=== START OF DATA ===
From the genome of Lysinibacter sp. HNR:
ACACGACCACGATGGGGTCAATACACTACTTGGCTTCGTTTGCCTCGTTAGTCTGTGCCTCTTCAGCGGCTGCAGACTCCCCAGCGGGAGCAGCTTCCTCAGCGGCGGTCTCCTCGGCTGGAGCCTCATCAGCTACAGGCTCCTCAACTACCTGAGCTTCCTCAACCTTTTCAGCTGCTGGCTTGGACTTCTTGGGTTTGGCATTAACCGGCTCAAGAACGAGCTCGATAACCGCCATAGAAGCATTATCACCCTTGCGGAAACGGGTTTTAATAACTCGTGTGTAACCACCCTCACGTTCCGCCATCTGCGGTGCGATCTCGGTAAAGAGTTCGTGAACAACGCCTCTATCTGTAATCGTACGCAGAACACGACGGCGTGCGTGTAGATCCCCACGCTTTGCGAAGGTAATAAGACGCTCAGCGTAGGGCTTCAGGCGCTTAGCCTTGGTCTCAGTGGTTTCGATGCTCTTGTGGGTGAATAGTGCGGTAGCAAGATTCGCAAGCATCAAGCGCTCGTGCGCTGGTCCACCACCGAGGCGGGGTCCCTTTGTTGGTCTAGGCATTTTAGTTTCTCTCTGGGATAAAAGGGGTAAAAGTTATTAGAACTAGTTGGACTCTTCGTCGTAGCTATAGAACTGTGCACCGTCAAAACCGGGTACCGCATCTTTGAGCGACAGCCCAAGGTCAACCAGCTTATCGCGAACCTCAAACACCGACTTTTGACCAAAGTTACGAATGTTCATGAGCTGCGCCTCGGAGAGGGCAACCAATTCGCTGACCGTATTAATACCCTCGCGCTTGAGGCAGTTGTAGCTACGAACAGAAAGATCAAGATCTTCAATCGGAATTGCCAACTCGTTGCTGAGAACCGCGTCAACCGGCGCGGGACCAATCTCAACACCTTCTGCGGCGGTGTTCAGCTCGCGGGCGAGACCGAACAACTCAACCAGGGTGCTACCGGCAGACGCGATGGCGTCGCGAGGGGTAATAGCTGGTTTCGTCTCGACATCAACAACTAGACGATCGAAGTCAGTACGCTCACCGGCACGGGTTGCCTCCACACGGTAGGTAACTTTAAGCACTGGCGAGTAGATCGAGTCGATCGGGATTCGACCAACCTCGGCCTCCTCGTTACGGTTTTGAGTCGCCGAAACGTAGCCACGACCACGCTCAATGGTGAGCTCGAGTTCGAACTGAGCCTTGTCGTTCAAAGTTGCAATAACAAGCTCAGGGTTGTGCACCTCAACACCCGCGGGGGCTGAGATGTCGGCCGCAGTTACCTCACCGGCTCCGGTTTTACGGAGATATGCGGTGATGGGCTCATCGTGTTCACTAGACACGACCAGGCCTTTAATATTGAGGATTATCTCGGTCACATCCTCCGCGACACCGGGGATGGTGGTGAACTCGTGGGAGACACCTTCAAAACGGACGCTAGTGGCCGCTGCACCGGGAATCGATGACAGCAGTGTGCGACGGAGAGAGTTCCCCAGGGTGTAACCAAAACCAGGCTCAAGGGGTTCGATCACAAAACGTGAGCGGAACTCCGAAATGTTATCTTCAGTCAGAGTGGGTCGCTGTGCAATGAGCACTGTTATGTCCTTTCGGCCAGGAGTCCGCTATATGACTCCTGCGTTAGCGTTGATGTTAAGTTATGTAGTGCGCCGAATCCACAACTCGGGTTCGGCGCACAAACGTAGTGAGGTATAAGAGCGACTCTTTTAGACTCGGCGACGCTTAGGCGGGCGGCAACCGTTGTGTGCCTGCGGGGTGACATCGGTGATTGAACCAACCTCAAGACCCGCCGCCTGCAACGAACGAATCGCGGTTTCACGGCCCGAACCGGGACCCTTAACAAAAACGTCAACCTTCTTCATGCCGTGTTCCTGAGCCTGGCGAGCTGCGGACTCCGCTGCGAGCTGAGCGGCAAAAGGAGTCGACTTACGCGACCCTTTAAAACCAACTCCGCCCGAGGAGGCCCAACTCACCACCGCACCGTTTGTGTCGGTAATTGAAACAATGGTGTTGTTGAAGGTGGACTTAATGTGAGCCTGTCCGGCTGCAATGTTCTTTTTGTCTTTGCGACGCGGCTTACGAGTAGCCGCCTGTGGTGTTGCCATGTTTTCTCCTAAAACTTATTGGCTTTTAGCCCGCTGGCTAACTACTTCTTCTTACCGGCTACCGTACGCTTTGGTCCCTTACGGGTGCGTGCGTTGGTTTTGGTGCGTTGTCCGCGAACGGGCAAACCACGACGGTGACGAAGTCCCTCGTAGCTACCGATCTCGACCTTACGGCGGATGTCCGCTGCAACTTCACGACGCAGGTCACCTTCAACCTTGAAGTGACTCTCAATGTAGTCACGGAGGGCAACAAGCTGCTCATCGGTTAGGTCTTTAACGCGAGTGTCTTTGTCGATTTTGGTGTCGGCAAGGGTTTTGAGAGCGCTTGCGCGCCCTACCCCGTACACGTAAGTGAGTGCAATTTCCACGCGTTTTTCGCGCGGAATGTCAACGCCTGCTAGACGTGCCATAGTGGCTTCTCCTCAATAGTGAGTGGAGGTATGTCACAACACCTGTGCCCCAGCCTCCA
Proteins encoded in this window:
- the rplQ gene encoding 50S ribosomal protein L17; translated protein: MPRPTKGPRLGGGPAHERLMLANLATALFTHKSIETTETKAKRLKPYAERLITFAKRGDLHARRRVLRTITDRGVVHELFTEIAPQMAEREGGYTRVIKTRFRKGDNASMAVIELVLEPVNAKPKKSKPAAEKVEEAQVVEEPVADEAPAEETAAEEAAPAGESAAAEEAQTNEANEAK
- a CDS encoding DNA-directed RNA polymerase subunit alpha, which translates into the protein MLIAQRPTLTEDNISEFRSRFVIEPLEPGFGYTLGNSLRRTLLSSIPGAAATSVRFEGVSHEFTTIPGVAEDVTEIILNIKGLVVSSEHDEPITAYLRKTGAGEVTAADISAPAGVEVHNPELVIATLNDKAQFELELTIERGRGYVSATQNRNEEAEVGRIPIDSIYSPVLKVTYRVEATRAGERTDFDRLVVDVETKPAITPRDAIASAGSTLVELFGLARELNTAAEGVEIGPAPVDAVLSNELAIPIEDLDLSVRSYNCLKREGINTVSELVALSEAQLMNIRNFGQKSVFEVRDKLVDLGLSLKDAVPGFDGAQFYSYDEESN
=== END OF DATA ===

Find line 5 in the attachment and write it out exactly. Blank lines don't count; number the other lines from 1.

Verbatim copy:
- a CDS encoding DNA-directed RNA polymerase subunit alpha, which translates into the protein MLIAQRPTLTEDNISEFRSRFVIEPLEPGFGYTLGNSLRRTLLSSIPGAAATSVRFEGVSHEFTTIPGVAEDVTEIILNIKGLVVSSEHDEPITAYLRKTGAGEVTAADISAPAGVEVHNPELVIATLNDKAQFELELTIERGRGYVSATQNRNEEAEVGRIPIDSIYSPVLKVTYRVEATRAGERTDFDRLVVDVETKPAITPRDAIASAGSTLVELFGLARELNTAAEGVEIGPAPVDAVLSNELAIPIEDLDLSVRSYNCLKREGINTVSELVALSEAQLMNIRNFGQKSVFEVRDKLVDLGLSLKDAVPGFDGAQFYSYDEESN